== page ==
# OpenScholar Column Hacks

## Table hack

HTML <table> elements are meant for tabular data, not for creating two-dimensional layouts. However, OpenScholar's only other non-code solution to have content in columns is to not write it in a Page but to write each piece in a Custom HTML widget and use the Layout to arrange them. Content in widgets is much harder to manage than content in Pages (or other post types).

### First List

• Aenean consectetur lacinia pharetra.
• Aenean consectetur lacinia pharetra.
• Aenean consectetur lacinia pharetra.

### Second List

• one two three
• four five six
• seven eight nine

In theory, table semantics applied to non-tabular data can be confusing when encountered with a screen reader. In practice, because layout tables are so common, browsers and screen readers use heuristics to guess when a table doesn't really contain tabular data; the above example, with only two cells and no headers, is very unlikely to be treated as tabular data.

Another problem with using tables for layout is they can't automatically reposition cells in a row to avoid horizontal scrolling in narrow windows (i.e. they're not good for responsive design). OpenScholar applies some CSS to table cells when the viewport width is less than 479px to display them as blocks instead of table-cells. For a few cells, OpenScholar's strategy can be effective.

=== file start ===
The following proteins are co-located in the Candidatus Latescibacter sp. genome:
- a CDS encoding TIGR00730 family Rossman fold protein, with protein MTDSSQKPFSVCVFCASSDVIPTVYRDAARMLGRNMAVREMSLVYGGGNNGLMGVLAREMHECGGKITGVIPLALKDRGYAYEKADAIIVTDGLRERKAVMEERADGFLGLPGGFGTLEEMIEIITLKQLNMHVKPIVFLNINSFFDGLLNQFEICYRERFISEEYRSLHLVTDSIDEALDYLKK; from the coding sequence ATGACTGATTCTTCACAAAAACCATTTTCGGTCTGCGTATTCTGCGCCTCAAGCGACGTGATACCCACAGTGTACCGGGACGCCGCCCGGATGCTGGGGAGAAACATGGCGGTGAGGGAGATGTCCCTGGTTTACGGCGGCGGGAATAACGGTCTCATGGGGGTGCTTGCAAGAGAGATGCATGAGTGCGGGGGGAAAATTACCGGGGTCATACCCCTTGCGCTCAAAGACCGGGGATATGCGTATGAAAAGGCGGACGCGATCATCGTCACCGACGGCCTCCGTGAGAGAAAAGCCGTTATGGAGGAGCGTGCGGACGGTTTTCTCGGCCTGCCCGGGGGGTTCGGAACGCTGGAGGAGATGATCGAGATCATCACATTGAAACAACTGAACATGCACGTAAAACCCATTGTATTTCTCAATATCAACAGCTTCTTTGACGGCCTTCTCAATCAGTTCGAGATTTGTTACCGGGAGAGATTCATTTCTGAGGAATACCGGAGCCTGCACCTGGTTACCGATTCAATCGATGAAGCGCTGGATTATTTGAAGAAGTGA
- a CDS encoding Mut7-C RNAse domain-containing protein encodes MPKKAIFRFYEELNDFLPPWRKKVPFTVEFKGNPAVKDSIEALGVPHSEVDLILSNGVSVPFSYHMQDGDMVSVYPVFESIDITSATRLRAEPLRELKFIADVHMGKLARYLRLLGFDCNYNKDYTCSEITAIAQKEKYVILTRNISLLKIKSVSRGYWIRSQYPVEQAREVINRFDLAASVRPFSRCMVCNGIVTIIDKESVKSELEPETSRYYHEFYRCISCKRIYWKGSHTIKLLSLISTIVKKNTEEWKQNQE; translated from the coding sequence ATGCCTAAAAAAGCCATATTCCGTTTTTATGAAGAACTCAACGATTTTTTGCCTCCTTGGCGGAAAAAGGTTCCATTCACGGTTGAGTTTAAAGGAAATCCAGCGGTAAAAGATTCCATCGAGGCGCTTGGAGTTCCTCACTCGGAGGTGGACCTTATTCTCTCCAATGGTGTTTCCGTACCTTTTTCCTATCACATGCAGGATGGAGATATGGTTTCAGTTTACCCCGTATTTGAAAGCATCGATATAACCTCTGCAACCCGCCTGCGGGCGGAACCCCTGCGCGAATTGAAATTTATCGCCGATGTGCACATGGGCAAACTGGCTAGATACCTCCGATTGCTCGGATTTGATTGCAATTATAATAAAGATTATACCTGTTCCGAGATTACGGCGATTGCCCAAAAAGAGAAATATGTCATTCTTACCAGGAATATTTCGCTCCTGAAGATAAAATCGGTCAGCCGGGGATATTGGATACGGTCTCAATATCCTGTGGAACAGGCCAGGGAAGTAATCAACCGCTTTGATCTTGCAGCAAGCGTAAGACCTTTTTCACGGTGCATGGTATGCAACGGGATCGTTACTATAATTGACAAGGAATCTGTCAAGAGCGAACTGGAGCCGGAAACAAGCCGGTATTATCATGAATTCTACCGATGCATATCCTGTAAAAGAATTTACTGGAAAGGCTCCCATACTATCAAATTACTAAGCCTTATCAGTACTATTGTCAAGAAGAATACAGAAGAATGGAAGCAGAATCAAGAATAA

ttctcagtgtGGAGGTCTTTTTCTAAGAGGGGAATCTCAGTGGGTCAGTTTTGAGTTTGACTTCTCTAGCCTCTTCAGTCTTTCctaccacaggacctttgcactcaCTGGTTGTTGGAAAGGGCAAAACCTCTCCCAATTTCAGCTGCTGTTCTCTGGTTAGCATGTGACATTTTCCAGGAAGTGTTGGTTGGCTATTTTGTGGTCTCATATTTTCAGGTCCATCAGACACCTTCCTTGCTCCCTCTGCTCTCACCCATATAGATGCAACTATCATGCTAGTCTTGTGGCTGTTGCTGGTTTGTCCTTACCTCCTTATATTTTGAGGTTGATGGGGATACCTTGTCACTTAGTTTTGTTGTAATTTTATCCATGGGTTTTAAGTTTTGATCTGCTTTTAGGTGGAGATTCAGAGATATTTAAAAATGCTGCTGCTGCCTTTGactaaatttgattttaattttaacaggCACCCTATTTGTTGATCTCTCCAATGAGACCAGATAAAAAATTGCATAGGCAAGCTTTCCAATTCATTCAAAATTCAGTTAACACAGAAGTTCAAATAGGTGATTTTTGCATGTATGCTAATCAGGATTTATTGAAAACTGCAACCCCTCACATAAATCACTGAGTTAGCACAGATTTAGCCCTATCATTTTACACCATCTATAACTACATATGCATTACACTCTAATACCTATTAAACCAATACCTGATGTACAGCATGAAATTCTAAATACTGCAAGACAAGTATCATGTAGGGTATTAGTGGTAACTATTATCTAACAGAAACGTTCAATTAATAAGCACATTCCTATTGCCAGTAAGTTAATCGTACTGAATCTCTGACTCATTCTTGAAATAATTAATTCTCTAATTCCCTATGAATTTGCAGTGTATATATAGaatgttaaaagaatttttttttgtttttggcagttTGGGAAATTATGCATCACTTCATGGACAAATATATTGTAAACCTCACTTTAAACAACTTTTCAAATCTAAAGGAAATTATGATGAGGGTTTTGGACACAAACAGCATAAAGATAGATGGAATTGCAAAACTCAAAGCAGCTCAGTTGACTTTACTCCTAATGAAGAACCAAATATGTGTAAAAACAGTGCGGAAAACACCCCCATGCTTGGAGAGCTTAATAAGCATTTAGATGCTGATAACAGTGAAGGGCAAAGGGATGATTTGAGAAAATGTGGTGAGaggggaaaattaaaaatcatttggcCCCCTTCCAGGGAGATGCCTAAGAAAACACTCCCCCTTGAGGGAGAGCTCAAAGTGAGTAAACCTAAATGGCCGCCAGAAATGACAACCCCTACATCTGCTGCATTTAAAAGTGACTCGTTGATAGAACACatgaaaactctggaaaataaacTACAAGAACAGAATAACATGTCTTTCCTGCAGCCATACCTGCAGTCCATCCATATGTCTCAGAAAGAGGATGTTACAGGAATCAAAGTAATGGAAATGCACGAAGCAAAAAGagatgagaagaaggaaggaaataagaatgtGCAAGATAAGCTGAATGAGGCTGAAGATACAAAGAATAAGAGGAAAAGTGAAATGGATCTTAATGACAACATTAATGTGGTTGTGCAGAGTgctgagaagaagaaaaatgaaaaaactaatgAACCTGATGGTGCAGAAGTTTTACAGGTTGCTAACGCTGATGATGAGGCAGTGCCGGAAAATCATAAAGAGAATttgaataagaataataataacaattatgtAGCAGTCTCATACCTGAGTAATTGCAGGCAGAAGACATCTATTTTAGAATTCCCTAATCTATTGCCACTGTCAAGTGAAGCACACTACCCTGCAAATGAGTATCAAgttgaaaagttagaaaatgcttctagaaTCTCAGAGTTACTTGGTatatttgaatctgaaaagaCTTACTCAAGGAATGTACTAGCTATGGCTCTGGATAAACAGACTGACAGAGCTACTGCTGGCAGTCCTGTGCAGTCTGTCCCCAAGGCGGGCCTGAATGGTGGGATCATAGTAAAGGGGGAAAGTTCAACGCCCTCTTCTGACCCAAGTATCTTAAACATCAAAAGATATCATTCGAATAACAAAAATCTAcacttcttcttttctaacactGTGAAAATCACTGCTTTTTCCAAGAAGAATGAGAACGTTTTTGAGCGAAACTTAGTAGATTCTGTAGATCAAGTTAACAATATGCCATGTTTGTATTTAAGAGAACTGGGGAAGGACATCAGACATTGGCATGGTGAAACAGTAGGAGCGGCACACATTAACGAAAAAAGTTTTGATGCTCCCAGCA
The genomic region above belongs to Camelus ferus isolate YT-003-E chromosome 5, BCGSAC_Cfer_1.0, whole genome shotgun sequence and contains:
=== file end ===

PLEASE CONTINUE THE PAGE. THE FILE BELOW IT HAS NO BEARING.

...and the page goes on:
## Low-code alternative

If hand-editing a little HTML using the editor's Source button is feasible, you can wrap each block of content in a div with a class: <div class="display_inline">. When the content is saved (not while it's in the editor), the divs will be side-by-side when there's enough room and will stack vertically when there's not (e.g. in a narrow mobile browser window). The display_inline class is a part of OpenScholar but there's always some risk that the platform will change or remove classes, they're not meant for content use. To avoid the risk, it's better to create a custom CSS "utility class," .os-inline-block { display: inline-block; } for the site and use that instead: <div class="os-inline-block">.

### First List

• Aenean consectetur lacinia pharetra.
• Aenean consectetur lacinia pharetra.
• Aenean consectetur lacinia pharetra.

### Second List

• one two three
• four five six
• seven eight nine

OpenScholar's WYSIWYG editor, CKEditor, has an optional plugin to add a create div container button but it can be very fiddly to enter content within a div, follow it with a second div, etc. without resorting to the Source view. There are yet more plugins like Show Blocks and Magic Line that can help but it can still be tricky. Because OpenScholar doesn't permit writing styles within the editor, CSS classes to provide the desired styling have to already exist on a site so they can be applied to the divs.